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Similar claims have been made previously, and NASA announced in 1996 that it had found signs of life on Mars in another space rock, known as ALH 84001, which also cited the appearance of the strands and filaments.
A second Martian meteorite has been found showing "signs of microbial life," Hungarian researchers say in their report on the latest study, published in Open Astronomy, which revives the claims of "bacterial" fossils made 20 years ago by NASA.
It is claimed that the meteorite, officially known as ALH-77005, contains "biological signatures," which researchers describe as textures and characteristics left by organisms.
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The experts turned to advanced imaging techniques that, they say, revealed microfilaments created by fossilized Martian microbes.
A team of researchers from the Research Center of Astronomy and Earth Sciences of the Hungarian Academy (HAS) used optical microscopy and infrared technology to study the textures and characteristics of the thin sample of ALH-77005.
The Hungarian researchers also examined minerals and other materials embedded in the stone, and performed isotope tests to verify the chemical constituents essential for life. The studies led to the conclusion that the microscopic filaments inside could indicate the presence of bacteria that survive by ingesting iron oxide.
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In 1996, NASA scientists claimed to have found evidence of microbial life in a meteorite on Mars known as ALH 84001, similarly citing the appearance of strands and filaments. The rock occurred four billion years ago on Mars and landed on Earth about 13,000 years ago.
At that time, even the president of the United States, Bill Clinton, backed the scientists' findings and said the discovery could offer the "most impressive perspectives" of the universe.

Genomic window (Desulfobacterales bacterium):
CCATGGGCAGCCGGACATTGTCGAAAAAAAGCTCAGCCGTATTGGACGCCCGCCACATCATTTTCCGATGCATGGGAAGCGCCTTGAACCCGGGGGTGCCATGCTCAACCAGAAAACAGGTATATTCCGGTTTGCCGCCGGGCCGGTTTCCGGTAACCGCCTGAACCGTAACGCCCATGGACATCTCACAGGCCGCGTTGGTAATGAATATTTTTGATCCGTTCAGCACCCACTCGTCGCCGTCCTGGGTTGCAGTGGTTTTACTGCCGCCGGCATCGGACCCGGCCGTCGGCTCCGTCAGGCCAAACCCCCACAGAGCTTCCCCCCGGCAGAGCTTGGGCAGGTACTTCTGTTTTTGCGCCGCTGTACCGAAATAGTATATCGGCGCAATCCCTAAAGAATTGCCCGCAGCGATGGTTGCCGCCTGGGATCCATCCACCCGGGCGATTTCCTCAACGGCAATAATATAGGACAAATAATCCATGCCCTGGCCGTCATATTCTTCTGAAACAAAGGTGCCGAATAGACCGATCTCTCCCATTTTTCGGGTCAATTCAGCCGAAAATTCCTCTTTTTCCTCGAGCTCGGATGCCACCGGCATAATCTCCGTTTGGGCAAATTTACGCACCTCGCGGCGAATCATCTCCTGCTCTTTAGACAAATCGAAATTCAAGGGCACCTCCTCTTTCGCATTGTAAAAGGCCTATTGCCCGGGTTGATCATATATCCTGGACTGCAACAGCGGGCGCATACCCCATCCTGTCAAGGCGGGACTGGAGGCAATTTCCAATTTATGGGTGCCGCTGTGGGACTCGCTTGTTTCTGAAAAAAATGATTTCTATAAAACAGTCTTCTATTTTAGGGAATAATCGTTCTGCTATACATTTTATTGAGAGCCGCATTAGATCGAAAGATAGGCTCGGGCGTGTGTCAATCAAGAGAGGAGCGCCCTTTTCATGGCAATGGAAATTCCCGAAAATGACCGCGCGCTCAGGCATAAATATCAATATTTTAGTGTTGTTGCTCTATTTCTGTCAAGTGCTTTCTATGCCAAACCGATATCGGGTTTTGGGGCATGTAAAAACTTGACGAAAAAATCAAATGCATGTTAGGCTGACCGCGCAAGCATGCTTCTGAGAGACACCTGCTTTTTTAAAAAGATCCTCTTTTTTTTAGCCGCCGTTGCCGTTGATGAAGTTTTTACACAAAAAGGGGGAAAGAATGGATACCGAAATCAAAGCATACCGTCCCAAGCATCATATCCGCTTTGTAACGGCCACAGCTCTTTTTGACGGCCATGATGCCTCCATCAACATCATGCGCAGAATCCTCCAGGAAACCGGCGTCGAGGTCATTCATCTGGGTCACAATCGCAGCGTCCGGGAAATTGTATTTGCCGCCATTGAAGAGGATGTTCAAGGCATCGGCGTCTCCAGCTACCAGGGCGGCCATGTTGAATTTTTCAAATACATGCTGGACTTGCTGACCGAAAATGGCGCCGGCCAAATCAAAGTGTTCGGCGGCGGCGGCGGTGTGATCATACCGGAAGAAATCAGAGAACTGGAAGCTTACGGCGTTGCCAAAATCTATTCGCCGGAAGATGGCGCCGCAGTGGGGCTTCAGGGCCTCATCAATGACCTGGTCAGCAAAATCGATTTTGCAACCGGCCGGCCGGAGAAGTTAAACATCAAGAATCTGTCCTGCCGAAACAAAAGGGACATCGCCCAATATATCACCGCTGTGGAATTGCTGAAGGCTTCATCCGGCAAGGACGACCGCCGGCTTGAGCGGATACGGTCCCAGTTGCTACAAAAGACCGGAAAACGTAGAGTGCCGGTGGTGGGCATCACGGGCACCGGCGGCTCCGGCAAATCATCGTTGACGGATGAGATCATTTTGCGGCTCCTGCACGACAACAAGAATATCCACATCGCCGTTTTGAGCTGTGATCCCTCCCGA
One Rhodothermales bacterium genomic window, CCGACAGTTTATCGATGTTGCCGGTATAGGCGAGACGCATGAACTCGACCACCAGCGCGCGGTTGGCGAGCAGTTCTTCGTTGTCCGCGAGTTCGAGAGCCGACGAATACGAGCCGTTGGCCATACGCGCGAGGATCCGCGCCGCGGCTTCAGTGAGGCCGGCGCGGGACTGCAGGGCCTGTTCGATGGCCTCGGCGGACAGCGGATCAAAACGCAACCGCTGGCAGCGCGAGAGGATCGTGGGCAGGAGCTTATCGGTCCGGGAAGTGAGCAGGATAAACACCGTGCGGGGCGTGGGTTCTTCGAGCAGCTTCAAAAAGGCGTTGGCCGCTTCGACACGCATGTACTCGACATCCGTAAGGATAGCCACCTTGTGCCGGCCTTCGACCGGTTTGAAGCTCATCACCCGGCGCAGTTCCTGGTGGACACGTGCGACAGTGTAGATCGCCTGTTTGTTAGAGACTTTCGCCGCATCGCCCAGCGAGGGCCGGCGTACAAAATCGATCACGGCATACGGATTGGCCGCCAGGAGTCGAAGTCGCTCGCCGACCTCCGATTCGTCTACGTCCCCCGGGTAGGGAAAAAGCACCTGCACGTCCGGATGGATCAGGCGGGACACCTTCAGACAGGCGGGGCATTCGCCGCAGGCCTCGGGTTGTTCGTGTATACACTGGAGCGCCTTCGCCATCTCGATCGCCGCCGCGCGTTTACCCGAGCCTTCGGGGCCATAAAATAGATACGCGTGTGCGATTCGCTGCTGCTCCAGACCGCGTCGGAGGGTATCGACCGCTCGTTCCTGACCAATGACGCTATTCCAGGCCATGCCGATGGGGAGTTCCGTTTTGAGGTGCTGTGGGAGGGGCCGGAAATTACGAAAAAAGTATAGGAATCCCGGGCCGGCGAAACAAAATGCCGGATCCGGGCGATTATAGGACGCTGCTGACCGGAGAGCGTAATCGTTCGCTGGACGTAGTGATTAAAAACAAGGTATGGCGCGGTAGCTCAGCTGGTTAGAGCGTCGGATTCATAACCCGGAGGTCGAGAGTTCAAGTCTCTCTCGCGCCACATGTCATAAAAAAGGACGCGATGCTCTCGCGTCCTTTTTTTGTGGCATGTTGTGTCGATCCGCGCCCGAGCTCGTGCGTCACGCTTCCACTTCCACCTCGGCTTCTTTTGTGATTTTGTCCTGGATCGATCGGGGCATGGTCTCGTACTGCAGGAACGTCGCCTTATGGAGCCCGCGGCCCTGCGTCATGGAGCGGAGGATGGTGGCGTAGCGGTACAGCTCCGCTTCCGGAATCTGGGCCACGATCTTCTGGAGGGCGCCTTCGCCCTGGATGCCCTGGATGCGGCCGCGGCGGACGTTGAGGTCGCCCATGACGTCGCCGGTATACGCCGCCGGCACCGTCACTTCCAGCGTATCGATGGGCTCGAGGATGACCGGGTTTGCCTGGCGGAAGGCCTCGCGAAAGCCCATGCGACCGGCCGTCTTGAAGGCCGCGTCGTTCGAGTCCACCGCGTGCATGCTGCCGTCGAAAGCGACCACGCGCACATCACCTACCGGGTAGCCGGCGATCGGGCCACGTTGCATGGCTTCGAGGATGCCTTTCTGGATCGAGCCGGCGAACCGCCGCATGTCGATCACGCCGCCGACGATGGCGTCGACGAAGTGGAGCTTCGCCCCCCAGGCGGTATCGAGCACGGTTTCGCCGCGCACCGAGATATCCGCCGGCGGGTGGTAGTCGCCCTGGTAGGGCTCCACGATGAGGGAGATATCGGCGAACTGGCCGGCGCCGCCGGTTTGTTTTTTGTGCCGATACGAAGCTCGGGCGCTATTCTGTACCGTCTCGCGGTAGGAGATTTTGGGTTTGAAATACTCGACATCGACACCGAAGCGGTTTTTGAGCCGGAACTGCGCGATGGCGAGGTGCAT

Clinton said: "Today, rock 84001 speaks to us through those billions of years and millions of miles, it speaks of the possibility of life, and if this discovery is confirmed, it will surely be one of the most impressive ideas of our universe that science has never discovered. "
The scientists at that time said that it was impossible to prove or disprove such claims since the marks could have been formed by non-biological processes.
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Dr. Ildiko Gyollai, from the Research Center for Astronomy and Earth Sciences of the Hungarian Academy of Science (HAS), led the most recent study. Writing in the document, the authors said: "Comparing recent results and interpretation with other meteorites, it can be argued that, in these similarities, biosignatures mediated by microbes can be proposed to microbial mediation by [iron oxidising bacteria] In mars."
The meteorite is said to contain 'biosignatures', which the researchers describe as textures and characteristics left by organisms. The image shows a thin section of ALH-77005 in flat polarized light, with the studied area marked by a brown rectangle, and experts conclude that the microscopic filaments inside could indicate the presence of bacteria that survive by eating iron oxide.
The full report on the latest study was published in Open Astronomy.